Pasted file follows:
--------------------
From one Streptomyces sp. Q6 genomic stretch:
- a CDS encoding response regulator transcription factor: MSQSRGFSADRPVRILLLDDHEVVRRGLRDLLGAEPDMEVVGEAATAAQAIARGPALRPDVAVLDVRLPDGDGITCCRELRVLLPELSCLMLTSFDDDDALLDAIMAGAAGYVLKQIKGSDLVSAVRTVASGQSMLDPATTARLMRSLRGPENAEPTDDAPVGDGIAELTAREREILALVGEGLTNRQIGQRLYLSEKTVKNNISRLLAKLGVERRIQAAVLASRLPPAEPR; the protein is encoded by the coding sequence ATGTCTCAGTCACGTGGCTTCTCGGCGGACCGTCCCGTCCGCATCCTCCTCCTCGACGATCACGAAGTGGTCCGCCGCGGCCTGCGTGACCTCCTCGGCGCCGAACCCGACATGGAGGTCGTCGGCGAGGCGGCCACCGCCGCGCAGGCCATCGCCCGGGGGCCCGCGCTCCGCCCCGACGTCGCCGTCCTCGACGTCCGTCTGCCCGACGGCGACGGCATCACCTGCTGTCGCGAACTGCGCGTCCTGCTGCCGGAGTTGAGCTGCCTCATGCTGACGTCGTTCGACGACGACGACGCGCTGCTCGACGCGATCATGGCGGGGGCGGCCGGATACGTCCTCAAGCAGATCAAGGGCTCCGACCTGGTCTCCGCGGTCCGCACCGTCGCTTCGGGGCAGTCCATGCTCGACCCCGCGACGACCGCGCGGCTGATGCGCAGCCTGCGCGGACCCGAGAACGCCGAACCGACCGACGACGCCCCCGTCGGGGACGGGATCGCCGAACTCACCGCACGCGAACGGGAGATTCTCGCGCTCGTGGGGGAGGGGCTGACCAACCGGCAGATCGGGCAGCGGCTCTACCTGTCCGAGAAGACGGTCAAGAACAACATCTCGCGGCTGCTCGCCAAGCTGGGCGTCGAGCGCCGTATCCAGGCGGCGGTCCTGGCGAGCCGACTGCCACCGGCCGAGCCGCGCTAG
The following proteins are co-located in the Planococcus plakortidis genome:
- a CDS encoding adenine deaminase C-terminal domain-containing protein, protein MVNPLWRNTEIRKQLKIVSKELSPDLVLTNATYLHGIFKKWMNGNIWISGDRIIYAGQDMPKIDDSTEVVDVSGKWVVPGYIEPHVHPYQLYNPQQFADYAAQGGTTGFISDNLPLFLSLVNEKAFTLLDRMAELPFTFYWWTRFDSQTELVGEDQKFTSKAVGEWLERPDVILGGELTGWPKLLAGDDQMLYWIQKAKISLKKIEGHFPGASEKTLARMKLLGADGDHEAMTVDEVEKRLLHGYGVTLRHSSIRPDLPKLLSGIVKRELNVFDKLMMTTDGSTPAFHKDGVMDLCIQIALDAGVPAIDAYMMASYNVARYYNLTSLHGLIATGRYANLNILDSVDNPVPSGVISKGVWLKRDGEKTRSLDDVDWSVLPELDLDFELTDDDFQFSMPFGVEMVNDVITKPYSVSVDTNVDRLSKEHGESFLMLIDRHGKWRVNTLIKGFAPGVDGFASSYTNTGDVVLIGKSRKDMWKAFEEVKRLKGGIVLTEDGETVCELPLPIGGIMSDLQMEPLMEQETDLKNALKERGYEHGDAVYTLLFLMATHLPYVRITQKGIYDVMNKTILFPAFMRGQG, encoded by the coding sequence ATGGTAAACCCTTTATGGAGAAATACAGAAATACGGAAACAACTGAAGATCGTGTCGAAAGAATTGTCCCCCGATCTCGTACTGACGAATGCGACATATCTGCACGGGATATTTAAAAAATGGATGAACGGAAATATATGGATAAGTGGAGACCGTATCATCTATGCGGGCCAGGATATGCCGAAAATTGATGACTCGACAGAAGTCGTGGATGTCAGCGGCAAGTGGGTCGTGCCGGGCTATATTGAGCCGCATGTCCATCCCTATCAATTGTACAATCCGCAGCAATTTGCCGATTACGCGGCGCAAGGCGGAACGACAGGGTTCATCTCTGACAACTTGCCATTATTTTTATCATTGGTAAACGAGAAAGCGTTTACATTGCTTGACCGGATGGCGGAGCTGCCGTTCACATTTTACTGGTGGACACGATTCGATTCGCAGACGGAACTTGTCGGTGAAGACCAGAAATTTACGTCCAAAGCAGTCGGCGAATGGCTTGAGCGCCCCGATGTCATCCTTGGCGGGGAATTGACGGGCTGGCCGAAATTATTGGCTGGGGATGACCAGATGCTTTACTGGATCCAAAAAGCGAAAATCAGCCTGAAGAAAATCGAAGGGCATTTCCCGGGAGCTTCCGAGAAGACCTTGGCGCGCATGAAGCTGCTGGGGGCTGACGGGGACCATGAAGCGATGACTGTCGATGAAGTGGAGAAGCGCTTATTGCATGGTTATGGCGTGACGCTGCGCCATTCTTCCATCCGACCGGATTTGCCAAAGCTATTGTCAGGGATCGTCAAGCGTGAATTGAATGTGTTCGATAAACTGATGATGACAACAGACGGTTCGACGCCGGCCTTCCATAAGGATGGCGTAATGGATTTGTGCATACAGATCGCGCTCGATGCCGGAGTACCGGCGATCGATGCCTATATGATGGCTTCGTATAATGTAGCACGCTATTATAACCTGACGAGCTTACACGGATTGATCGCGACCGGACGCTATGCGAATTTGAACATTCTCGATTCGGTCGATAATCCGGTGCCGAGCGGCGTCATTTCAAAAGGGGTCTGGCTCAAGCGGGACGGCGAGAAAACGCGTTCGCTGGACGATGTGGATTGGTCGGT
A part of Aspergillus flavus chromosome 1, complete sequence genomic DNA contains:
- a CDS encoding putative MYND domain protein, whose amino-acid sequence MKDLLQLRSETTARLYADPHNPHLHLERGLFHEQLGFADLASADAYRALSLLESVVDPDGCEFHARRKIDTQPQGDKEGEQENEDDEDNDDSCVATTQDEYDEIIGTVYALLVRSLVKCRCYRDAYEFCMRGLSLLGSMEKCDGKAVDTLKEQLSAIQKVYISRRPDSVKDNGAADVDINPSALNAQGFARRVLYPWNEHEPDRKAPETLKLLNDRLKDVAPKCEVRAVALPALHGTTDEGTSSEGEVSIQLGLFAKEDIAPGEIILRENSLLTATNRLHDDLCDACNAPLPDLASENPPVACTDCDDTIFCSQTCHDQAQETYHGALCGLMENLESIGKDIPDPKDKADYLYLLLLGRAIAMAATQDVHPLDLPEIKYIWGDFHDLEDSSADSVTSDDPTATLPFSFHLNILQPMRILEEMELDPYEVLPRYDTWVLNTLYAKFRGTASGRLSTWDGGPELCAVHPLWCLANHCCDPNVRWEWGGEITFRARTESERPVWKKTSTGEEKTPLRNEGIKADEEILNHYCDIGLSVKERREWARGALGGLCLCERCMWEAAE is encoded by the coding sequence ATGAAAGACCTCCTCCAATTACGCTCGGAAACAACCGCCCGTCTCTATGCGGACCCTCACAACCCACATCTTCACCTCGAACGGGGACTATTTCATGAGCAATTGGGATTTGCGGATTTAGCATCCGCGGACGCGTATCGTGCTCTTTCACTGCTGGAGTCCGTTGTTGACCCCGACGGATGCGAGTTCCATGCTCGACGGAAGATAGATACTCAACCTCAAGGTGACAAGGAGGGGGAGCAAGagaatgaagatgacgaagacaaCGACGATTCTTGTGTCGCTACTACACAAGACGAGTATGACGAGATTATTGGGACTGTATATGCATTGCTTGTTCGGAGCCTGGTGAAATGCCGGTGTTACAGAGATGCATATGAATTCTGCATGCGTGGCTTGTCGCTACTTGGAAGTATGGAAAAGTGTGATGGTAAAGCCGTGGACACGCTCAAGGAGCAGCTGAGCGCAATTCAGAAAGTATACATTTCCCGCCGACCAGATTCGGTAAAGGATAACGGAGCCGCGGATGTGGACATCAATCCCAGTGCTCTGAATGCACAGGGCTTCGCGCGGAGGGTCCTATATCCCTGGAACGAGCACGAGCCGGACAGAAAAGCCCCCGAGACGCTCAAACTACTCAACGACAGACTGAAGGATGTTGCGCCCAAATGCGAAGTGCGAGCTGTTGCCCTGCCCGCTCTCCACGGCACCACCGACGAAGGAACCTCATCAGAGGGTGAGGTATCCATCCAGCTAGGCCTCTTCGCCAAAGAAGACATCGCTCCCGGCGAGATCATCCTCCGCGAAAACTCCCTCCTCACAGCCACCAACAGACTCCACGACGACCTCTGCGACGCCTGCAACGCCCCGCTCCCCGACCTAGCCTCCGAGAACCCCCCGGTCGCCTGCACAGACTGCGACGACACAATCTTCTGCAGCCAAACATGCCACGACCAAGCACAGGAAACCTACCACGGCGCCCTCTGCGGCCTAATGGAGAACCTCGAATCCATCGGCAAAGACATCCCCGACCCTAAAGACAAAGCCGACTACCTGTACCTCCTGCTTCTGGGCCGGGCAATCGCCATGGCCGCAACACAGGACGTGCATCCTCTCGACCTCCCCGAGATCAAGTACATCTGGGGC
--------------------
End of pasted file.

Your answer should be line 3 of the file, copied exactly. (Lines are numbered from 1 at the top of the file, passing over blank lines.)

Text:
The following proteins are co-located in the Planococcus plakortidis genome: